It was a Sunday night at what was then Hammers & Ales when Galdau realized he’d found his spot. It was the first night of football, and Galdau and a buddy were the only two in the joint. It was a sign, he said, that the current owner wanted out. Talks started in December 2013. A year later he won the bidding process over four other prospective owners, and the bar, formerly The Hammer, and remodeled in a Bar Rescue episode as Hammer & Ales, gave way to The Owl.
Where Hammer & Ales was unapologetically a beer bar, Galdau takes a more catholic approach. There’s a wide-ranging craft beer menu, including some more exotic breweries not widely found in Vegas, such as offerings from Butternuts Beer & Ale in Garrattsville, N.Y. (Trust: Their Porkslap is a hoppy-enough pale without the jam-a-pine-tree-in-your-mouth ethos of the overdone IPA craze endemic to craft-beer menus nationwide.) The Owl also goes in for a cocktail program with a mix of originals and riffs on classics.
But it’s the farm-to-table kitchen under executive chef Daniel Schneider that’s the crown jewel of the operation. The fare fits the elevated comfort-food mold of so many gastropubs, but what might set it apart is a vegan menu partially crowd-sourced from those particular diners. It’s a small subset of the menu, but it offers creative takes like a slab of seared polenta or vegan “deviled eggs” made out of cleverly molded tofu.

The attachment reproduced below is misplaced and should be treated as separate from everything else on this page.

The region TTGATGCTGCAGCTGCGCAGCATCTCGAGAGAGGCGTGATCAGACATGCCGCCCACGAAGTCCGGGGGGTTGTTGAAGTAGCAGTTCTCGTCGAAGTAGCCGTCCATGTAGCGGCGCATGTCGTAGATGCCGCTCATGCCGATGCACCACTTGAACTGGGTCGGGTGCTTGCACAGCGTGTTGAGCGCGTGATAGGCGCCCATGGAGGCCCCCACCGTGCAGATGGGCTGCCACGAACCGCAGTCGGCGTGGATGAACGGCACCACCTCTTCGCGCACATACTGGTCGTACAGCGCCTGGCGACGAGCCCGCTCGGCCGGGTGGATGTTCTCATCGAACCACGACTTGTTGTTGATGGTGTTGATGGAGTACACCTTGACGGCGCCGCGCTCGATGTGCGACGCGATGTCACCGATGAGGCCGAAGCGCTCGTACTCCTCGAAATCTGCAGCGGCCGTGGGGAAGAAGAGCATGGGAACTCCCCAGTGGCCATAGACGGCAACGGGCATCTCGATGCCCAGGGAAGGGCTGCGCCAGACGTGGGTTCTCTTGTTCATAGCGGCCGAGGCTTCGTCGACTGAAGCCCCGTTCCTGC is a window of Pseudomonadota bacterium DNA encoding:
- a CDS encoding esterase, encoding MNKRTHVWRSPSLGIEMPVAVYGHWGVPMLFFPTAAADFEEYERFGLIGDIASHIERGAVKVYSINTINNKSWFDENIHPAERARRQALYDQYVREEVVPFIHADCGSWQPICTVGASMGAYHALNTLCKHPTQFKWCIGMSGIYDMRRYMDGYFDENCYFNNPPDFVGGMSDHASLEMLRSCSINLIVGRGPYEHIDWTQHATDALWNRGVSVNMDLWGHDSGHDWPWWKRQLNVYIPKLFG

The downside of sourcing fresh is that it means not everything will be available at all times — a planned Fourth of July barbecue quickly became a vegan affair when farm-raised meat wasn’t available. But what’s available on any given day is worth the foray into Plan B.
The smoked pulled-pork sandwich is a straight-up avalanche of meat with a side of cactus slaw and homemade hot BBQ sauce. The bun doesn’t stand a chance against this kind of pork/slaw onslaught, and frankly, it’s thoroughly outclassed to begin with. Forget the bun. Go in fork-first. Or face-first. The pork is rich, dark and fatty. When the revolution comes, this is the kind of pig you set up a perimeter around to protect at all costs.
Loaded garlic fries seem to be a bit of a misnomer at first. Sure, there’s surprisingly tender steak on this riff on nachos, but it doesn’t seem to fit the bill without minced garlic shotgunned all over the spuds. Until you dig through like a fried-starch miner and find whole cloves of roasted garlic underneath. This is your reward for eating your way through fries, steak and jalapeños. It’s like somebody waited until the end of Christmas Day to bust out your birthday presents.
The Korean sliders make bulgogi into burgers, with miso mayo and a side of kimchi. Maybe not the best representation of bulgogi in the city, but still a quality interpretation that allows you to stay on the lighter side of meaty. The jalapeño poppers skip the deep-fry and focus on the pepper. The dessert menu consists of just one item, pecan pie with bourbon whipped cream. Like you were going to linger over anything else when bourbon whipped cream is on the table anyway.
Galdau has tattoos on each hand, of his parents’ initials. He says it’s to remind him to stay on the straight and narrow. On the Fourth, he had to choose between store-bought organic meat of questionable provenance or stay true to his farm-to-table vision.
“I was like, make money and lie, or tell the truth and lose everything, and I chose the latter,” he said. The truth shall set you free? Maybe. If the truth is in that pork, sign us up.